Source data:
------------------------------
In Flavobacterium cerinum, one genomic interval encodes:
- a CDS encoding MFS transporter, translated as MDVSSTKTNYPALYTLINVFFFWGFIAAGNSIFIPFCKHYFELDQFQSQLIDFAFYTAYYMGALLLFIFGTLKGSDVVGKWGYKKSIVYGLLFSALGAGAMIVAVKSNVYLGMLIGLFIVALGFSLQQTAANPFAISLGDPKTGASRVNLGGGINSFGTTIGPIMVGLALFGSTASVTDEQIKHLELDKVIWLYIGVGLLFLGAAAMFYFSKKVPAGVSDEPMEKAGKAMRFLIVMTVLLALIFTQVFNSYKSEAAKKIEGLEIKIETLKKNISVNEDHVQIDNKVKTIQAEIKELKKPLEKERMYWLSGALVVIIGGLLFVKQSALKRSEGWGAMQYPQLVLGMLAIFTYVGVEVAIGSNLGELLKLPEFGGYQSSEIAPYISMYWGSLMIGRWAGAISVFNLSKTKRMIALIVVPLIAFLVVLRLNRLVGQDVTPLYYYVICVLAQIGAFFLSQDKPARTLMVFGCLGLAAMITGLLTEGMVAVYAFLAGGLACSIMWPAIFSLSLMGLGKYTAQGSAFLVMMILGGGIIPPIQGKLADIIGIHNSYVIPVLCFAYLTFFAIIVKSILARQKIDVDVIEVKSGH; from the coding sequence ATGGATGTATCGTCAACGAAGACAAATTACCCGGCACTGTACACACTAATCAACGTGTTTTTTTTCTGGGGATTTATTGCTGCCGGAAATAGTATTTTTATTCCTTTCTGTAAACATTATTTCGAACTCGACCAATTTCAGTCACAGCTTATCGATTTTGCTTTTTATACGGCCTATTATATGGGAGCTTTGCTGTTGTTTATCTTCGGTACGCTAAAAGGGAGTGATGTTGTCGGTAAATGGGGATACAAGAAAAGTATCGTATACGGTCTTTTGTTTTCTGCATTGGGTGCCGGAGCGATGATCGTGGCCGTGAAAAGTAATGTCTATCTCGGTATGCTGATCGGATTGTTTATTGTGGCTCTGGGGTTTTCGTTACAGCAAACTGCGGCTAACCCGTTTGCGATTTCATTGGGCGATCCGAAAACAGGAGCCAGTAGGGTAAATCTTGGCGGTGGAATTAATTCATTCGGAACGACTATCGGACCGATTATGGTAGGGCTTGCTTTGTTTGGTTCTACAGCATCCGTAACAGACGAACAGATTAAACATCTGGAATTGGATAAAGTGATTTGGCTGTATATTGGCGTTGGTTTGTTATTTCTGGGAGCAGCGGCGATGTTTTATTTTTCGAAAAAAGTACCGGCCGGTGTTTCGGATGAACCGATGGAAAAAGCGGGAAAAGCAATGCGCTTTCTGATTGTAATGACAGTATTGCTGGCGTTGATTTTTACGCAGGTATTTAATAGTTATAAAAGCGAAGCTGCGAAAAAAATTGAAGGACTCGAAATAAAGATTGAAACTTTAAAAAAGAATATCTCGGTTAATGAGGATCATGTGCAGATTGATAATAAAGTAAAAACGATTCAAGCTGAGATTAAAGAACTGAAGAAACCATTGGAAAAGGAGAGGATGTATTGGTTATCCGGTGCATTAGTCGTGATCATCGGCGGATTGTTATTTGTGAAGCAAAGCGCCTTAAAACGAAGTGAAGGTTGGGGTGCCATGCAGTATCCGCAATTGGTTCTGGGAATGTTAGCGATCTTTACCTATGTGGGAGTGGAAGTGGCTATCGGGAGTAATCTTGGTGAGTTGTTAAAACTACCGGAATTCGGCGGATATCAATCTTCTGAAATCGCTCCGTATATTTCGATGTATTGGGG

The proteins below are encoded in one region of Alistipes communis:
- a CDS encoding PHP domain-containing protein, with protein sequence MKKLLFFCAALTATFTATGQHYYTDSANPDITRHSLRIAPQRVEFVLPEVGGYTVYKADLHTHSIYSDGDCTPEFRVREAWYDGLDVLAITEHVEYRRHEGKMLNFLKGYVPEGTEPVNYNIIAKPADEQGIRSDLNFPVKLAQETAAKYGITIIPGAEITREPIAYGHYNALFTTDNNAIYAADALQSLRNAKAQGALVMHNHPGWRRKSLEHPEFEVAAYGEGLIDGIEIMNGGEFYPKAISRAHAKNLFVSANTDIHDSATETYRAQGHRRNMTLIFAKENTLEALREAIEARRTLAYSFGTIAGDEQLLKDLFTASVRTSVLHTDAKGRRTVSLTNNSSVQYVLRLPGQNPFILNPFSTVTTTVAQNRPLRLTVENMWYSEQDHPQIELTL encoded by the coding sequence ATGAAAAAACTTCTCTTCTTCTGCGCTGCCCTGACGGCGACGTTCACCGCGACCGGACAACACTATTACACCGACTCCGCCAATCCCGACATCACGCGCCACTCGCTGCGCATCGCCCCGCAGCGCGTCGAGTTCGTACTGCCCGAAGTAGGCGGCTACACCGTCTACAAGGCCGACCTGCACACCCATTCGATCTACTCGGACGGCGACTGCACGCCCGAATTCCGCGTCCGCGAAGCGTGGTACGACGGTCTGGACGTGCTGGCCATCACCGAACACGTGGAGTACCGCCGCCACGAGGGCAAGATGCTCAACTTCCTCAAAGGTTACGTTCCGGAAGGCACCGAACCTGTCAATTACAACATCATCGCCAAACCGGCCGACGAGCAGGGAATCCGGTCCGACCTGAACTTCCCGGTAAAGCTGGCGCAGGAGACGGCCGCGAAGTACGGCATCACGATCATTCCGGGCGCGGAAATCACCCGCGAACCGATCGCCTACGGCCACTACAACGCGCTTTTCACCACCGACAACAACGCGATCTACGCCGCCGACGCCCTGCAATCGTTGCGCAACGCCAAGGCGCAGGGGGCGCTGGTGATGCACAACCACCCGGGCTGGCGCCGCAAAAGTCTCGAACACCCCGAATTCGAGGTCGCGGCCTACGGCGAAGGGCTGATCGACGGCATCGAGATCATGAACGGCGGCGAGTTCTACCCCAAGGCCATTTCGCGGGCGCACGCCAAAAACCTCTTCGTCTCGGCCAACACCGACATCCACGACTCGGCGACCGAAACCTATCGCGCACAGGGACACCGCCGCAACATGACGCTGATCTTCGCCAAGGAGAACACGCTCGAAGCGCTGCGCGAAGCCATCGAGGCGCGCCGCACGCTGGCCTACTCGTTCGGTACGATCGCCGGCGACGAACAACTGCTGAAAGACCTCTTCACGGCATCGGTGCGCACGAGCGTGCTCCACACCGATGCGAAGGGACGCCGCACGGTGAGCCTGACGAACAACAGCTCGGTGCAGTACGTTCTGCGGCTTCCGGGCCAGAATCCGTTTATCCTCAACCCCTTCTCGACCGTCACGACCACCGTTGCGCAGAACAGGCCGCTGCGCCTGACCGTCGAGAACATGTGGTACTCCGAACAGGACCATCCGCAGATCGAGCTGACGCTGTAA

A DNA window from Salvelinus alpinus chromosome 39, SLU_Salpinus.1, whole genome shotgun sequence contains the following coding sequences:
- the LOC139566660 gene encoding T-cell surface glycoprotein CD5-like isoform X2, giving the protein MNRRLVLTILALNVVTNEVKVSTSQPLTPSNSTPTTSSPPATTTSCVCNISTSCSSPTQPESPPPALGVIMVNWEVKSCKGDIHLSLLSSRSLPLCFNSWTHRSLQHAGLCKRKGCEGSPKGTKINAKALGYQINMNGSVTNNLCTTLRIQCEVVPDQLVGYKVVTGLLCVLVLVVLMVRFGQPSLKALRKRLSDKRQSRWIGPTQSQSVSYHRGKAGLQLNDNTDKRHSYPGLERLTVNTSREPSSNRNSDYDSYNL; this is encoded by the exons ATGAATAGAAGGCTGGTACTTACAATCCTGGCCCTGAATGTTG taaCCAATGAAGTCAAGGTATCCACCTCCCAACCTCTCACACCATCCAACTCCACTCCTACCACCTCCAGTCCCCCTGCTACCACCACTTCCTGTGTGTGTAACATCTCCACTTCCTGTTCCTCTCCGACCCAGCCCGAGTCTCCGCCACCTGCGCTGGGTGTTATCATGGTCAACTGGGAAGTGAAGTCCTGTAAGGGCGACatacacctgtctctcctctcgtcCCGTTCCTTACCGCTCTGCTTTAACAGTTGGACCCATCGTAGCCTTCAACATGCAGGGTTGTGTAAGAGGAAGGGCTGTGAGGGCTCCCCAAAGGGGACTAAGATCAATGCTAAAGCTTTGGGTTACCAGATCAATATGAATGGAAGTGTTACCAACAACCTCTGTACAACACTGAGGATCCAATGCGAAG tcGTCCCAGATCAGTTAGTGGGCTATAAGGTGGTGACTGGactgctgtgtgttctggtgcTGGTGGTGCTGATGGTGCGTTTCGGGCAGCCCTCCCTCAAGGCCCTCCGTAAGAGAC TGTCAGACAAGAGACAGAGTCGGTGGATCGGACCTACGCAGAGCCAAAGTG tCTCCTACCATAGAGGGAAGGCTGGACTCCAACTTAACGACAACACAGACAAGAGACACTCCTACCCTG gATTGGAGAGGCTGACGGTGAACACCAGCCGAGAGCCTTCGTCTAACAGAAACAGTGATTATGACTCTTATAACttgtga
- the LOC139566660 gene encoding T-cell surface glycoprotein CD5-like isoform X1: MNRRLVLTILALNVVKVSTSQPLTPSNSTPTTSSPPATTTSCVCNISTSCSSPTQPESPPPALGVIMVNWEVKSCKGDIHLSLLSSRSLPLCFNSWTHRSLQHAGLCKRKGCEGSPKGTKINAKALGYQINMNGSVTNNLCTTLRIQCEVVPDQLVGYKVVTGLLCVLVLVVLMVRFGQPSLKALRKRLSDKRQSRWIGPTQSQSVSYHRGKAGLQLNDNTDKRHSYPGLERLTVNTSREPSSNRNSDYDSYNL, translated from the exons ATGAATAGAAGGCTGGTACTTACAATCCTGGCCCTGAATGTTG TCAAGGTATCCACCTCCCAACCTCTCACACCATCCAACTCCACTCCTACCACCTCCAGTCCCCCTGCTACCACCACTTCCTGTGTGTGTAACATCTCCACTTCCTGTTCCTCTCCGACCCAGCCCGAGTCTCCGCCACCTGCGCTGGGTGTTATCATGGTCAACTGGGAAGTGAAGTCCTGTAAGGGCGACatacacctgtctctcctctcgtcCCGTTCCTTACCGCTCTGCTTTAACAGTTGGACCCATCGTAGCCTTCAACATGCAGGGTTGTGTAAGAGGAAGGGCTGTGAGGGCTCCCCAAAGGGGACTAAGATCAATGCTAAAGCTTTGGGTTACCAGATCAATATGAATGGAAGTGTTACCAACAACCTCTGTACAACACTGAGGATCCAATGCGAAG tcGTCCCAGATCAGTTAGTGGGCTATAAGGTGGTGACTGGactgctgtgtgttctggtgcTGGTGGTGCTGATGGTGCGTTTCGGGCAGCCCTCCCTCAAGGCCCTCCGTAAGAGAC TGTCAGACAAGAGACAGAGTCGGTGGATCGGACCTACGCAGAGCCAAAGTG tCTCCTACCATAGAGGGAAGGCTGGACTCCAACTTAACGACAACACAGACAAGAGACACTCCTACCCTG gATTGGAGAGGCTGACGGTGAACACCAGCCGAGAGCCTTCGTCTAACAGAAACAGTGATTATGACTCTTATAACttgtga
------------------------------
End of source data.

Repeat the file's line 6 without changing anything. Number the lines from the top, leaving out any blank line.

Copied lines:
- the LOC139566660 gene encoding T-cell surface glycoprotein CD5-like isoform X2, giving the protein MNRRLVLTILALNVVTNEVKVSTSQPLTPSNSTPTTSSPPATTTSCVCNISTSCSSPTQPESPPPALGVIMVNWEVKSCKGDIHLSLLSSRSLPLCFNSWTHRSLQHAGLCKRKGCEGSPKGTKINAKALGYQINMNGSVTNNLCTTLRIQCEVVPDQLVGYKVVTGLLCVLVLVVLMVRFGQPSLKALRKRLSDKRQSRWIGPTQSQSVSYHRGKAGLQLNDNTDKRHSYPGLERLTVNTSREPSSNRNSDYDSYNL; this is encoded by the exons ATGAATAGAAGGCTGGTACTTACAATCCTGGCCCTGAATGTTG taaCCAATGAAGTCAAGGTATCCACCTCCCAACCTCTCACACCATCCAACTCCACTCCTACCACCTCCAGTCCCCCTGCTACCACCACTTCCTGTGTGTGTAACATCTCCACTTCCTGTTCCTCTCCGACCCAGCCCGAGTCTCCGCCACCTGCGCTGGGTGTTATCATGGTCAACTGGGAAGTGAAGTCCTGTAAGGGCGACatacacctgtctctcctctcgtcCCGTTCCTTACCGCTCTGCTTTAACAGTTGGACCCATCGTAGCCTTCAACATGCAGGGTTGTGTAAGAGGAAGGGCTGTGAGGGCTCCCCAAAGGGGACTAAGATCAATGCTAAAGCTTTGGGTTACCAGATCAATATGAATGGAAGTGTTACCAACAACCTCTGTACAACACTGAGGATCCAATGCGAAG tcGTCCCAGATCAGTTAGTGGGCTATAAGGTGGTGACTGGactgctgtgtgttctggtgcTGGTGGTGCTGATGGTGCGTTTCGGGCAGCCCTCCCTCAAGGCCCTCCGTAAGAGAC TGTCAGACAAGAGACAGAGTCGGTGGATCGGACCTACGCAGAGCCAAAGTG tCTCCTACCATAGAGGGAAGGCTGGACTCCAACTTAACGACAACACAGACAAGAGACACTCCTACCCTG gATTGGAGAGGCTGACGGTGAACACCAGCCGAGAGCCTTCGTCTAACAGAAACAGTGATTATGACTCTTATAACttgtga